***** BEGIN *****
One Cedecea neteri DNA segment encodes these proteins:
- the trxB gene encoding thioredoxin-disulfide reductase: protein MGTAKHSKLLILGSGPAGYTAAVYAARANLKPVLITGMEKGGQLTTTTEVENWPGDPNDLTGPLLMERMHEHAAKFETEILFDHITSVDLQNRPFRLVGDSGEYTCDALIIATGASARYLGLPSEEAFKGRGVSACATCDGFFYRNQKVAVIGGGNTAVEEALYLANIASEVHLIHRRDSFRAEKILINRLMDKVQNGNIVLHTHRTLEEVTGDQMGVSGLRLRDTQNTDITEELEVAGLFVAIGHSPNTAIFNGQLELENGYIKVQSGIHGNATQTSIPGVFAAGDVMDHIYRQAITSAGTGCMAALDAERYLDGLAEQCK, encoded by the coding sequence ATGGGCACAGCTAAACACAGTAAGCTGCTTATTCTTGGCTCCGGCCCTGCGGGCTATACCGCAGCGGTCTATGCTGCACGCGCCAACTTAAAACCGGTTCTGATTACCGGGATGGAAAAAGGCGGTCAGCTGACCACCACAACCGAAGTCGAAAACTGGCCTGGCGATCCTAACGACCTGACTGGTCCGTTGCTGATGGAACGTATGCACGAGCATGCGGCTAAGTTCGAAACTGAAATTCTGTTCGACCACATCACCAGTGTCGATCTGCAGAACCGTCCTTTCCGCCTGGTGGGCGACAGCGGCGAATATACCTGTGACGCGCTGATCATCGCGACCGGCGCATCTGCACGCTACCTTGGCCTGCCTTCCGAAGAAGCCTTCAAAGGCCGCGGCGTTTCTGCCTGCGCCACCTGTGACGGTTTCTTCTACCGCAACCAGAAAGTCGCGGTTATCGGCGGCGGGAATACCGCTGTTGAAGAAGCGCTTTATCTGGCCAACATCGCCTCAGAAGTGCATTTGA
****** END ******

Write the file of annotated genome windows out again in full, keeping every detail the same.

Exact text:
One Cedecea neteri DNA segment encodes these proteins:
- the trxB gene encoding thioredoxin-disulfide reductase: protein MGTAKHSKLLILGSGPAGYTAAVYAARANLKPVLITGMEKGGQLTTTTEVENWPGDPNDLTGPLLMERMHEHAAKFETEILFDHITSVDLQNRPFRLVGDSGEYTCDALIIATGASARYLGLPSEEAFKGRGVSACATCDGFFYRNQKVAVIGGGNTAVEEALYLANIASEVHLIHRRDSFRAEKILINRLMDKVQNGNIVLHTHRTLEEVTGDQMGVSGLRLRDTQNTDITEELEVAGLFVAIGHSPNTAIFNGQLELENGYIKVQSGIHGNATQTSIPGVFAAGDVMDHIYRQAITSAGTGCMAALDAERYLDGLAEQCK, encoded by the coding sequence ATGGGCACAGCTAAACACAGTAAGCTGCTTATTCTTGGCTCCGGCCCTGCGGGCTATACCGCAGCGGTCTATGCTGCACGCGCCAACTTAAAACCGGTTCTGATTACCGGGATGGAAAAAGGCGGTCAGCTGACCACCACAACCGAAGTCGAAAACTGGCCTGGCGATCCTAACGACCTGACTGGTCCGTTGCTGATGGAACGTATGCACGAGCATGCGGCTAAGTTCGAAACTGAAATTCTGTTCGACCACATCACCAGTGTCGATCTGCAGAACCGTCCTTTCCGCCTGGTGGGCGACAGCGGCGAATATACCTGTGACGCGCTGATCATCGCGACCGGCGCATCTGCACGCTACCTTGGCCTGCCTTCCGAAGAAGCCTTCAAAGGCCGCGGCGTTTCTGCCTGCGCCACCTGTGACGGTTTCTTCTACCGCAACCAGAAAGTCGCGGTTATCGGCGGCGGGAATACCGCTGTTGAAGAAGCGCTTTATCTGGCCAACATCGCCTCAGAAGTGCATTTGA